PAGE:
This study investigated DATS for potential protective or angiogenic effects after ischemia in a mouse model of diabetes and the underlying mechanism(s).
This study conformed to the National Institutes of Health Guidelines for the Care and Use of Laboratory Animals (NIH Publication No. 85-23). The Animal Care Committee at Jiangsu University approved all the surgical protocols.
Animals and Diet
C57BL/6 mice (male, 8 week old) were purchased from SLAC Animal Co. (Shanghai, China) and housed in an environmentally controlled room (temperature at 22 ± 2°C with a 12-hour light–dark cycles). All mice had free access to water and food.
Establishment of Diabetic Mouse Model
The diabetic mouse model was established as previously described.17,18 Briefly, the mice were intraperitoneally (IP) injected with streptozotocin (STZ; 200 mg/kg) in a vehicle (0.1 mol/L sodium citrate buffer, pH 4.5) or citrate buffer (control). Blood glucose was measured 72 hours after the injection. A second injection of STZ (100 mg/kg) was given to mice with a blood glucose level <300 mg/dL. Four days after the second STZ injection, the blood glucose was again measured. Mice with blood glucose levels >300 mg/dL were accepted as diabetic mice.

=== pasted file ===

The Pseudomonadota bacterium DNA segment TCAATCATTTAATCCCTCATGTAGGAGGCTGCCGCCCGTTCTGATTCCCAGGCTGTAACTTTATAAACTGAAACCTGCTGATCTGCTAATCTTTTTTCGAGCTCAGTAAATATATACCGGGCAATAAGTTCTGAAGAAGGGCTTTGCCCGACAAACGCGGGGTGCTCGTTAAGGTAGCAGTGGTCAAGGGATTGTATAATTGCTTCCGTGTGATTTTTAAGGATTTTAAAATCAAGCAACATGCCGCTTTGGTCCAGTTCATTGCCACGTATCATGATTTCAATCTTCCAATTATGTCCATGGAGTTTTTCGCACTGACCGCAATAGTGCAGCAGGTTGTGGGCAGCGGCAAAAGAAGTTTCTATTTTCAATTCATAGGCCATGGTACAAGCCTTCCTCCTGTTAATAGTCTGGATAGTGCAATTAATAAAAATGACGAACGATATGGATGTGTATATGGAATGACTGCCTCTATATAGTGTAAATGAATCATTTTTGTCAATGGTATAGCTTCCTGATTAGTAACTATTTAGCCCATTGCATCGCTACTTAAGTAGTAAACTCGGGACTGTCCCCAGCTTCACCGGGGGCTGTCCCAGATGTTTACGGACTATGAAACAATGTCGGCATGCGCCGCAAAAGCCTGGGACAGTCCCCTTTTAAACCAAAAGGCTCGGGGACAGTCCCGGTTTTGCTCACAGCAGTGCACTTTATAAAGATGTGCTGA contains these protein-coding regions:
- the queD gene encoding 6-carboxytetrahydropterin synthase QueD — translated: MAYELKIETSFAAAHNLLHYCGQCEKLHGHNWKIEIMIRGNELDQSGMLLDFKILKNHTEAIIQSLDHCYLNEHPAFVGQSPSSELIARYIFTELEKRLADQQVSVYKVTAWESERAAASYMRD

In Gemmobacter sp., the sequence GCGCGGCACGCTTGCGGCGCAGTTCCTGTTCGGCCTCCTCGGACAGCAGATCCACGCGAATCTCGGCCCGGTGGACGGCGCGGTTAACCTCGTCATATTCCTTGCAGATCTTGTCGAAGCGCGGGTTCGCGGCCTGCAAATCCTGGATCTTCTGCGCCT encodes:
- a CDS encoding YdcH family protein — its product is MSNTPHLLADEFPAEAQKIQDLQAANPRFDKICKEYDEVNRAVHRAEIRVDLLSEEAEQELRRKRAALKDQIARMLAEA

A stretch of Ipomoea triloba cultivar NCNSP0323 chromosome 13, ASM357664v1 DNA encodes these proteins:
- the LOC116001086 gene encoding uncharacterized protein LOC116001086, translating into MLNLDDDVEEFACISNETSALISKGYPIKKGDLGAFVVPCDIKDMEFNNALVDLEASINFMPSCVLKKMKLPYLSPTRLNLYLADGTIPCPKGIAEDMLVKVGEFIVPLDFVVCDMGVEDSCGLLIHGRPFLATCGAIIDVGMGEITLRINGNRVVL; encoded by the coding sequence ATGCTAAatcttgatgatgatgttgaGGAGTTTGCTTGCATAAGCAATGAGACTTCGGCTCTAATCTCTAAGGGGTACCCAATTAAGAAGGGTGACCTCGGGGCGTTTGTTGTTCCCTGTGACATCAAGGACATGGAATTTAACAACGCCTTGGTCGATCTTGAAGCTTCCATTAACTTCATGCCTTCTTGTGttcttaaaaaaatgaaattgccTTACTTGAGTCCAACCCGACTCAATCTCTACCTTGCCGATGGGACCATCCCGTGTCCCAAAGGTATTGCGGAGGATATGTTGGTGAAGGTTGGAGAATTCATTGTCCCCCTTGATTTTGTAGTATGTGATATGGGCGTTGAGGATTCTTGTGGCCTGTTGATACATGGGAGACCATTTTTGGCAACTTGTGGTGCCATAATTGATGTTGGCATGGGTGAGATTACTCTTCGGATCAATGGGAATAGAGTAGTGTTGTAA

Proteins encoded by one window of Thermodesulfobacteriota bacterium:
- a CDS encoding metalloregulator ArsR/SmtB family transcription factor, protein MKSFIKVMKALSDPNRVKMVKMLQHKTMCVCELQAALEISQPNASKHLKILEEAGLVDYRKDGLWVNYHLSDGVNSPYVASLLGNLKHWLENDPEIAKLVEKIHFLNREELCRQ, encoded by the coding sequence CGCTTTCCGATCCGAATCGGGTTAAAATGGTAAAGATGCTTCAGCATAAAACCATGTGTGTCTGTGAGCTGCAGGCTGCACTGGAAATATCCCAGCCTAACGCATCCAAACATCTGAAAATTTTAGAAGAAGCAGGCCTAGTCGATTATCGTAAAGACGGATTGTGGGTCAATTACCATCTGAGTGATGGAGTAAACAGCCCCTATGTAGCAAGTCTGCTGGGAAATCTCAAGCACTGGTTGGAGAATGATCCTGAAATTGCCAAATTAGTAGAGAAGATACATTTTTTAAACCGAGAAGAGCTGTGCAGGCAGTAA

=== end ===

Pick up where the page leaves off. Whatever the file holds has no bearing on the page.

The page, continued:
Mouse Model of Hind Limb Ischemia
The mouse model of unilateral hind limb ischemia was created as previously described.19,20 Briefly, 2 weeks after, diabetes was successfully induced, with the mouse under anesthesia (chloral hydrate, 400 mg/kg, IP), the left femoral artery was ligated and cut (between the inguinal ligament proximally and popliteal fossa distally) to generate a model of severe ischemia.